It was a magical day when John Mayer took a seat at the table of my life.
Soft, beautifully placed notes of an acoustic guitar and a velvety quiet, yet poignant voice singing in unison flooded my ears like a river.
It was somewhere between 2001 and 2002, and I was enjoying all the charts had to offer as a broadcaster in radio.
I thought I had heard it all. I grew up as the youngest of five sisters and was exposed to several generations of music. My middle sibling used to come back in the house after leaving for high school on purpose so she could find me sneaking a listen to her Foreigner “4” album on the record player. I loved different types of music for what they brought out in me.
A loving friend first introduced me to this guitar and song-writing phenomenon from Connecticut in 2001 when I heard songs from his album, “Room For Squares.”
Even after 20 years, I can play that album over and over and still hear something new. The simplicity of the songs takes a different shape each time I play them and his young breathless voice blends into his guitar like honey slowly spinning off a spoon…with its mesmerizing and satisfying flow.
His music became a bond between my friend and me. My husband even joined us on an adventure from British Colombia to the farthest end of Idaho in 2003.
I took the MapQuest scenic route and ended up in all the wrong places. It was full of mistakes and blessings I will never forget. This was also the concert where Maroon 5 opened for him as it was their first tour.
Seeing Mr. Mayer live sealed it for me. His fingers flew across the chords of his guitar as he conjured up the spells that kept me entranced for over two hours. The bluesy rock sounds filled that arena, and we all left feeling more inspired.
“Heavier Things” was a new phase of John’s musical journey when it came out in 2003.
In 2004, two months before our first child was born, “Daughters” was the John Mayer song that instantly foretold my child’s gender. It was like a wish from a genie in a bottle. Oddly enough, I had also started toying with the name Georgia (from “Why Georgia Why”), but we ended up with something different.
His second album colored new views in my journey as I became a mother and hit new realizations.
“Clarity” was a song that spoke to my mental health at the time. It gave me a small piece of freedom and permission to feel as I dealt with postpartum depression.
By 2006, I had lost my sweet mother, and we had moved to a different home in a nearby town. My 22-month-old toddler found joy in spreading Zincofax diaper cream all over carpets and Joy dish soap all over our kitchen floor. Her curls bounced on her little head from one place to the other, and her giggles filled my heartache of losing my mom. John Mayer’s third album was there for me with a new shift and focus in his sound.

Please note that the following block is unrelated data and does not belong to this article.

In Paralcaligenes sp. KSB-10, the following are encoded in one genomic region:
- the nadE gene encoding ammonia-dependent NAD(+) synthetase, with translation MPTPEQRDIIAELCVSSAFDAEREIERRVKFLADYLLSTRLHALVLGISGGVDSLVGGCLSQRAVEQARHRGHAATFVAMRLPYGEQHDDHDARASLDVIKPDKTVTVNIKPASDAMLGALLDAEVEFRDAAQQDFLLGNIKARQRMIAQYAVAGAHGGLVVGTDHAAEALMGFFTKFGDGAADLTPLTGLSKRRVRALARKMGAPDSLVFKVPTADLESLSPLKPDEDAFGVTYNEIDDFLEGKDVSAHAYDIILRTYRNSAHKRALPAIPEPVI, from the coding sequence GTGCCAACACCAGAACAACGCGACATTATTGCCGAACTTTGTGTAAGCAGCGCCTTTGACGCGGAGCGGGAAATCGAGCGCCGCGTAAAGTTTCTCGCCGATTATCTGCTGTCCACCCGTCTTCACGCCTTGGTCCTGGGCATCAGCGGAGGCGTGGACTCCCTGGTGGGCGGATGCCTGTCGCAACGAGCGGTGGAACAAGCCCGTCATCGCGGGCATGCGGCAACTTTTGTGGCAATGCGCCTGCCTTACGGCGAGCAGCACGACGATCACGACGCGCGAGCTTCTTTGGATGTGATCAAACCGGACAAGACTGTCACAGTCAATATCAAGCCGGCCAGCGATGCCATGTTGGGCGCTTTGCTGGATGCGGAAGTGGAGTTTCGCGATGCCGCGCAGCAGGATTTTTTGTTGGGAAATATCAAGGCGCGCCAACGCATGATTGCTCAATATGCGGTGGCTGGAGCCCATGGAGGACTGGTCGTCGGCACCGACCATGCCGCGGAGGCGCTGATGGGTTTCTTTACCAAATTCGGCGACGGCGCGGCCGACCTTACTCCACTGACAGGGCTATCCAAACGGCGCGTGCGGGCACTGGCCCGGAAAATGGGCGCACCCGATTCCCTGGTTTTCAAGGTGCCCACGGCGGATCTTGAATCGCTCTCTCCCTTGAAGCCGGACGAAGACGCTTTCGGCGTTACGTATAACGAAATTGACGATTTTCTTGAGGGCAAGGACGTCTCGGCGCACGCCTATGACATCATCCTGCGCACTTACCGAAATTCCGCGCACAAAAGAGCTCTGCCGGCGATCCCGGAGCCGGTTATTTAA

“Continuum” introduced a bigger and more confident tone, and his songwriting was “on fire,” as my teenage daughter would say.
The 12 songs of that record followed me into the next phases of my life as I started a new career and found more courage and solace because of the notes that reverberated in my home and car. To this day, I know the words in my sleep. My absolute favourite tune, “Stop this Train,” reminds me of how time will never stop—and to enjoy all that life has to offer.
John’s live album in 2008, “Where the Light Is” bound his sounds and fans together forever, and old songs became new again.
Shortly after that, I became pregnant with our second child, and John’s melodies continued as the soundtrack to my life. His calming and charming stories filled my home.
The smoky and sexy moves of his live version of “Slow Dancing in a Burning Room” could easily make anyone’s ears tingle.
2009’s “Battle Studies” didn’t move me as much. My time was filled with two children, and their voices were the music in my ears.
In 2012, his next studio album “Born and Raised” met me at a crossroads in my life. I was travelling for about six months for work at that time, and my headphones filled with songs that reminded me of seeking my own path like, “Walt Grace’s Submarine Test, January 1967” and what I need to learn about my relationship with sobriety in “Whiskey.”
The two more recent records, “Paradise Valley” and “The Search For Everything” have not resonated with my life’s happenings nearly as much, but they still both offer amazing experiences for the audible appetite.
I have had the joy to share this amazing artist with my oldest, who loves to play his songs to help her mind carry away somewhere else, even if it is only for just 49 minutes and 12 songs. Thank the heavens for online streaming where it can be all Johnny, all the time.
It has been far too long since I have written and shared. My mind has been on pause, and I feel like I have lost the remote. Thanks to John Mayer, I have been able to open up the creative toy box once again to play.
As I listen to “In Repair,” I am thankful for the reminder of self-love and acceptance that I need to have at this point in my 50th year on this planet.
What songs are the soundtrack to your life? Discover new musical territory—explore it and allow it to heal you.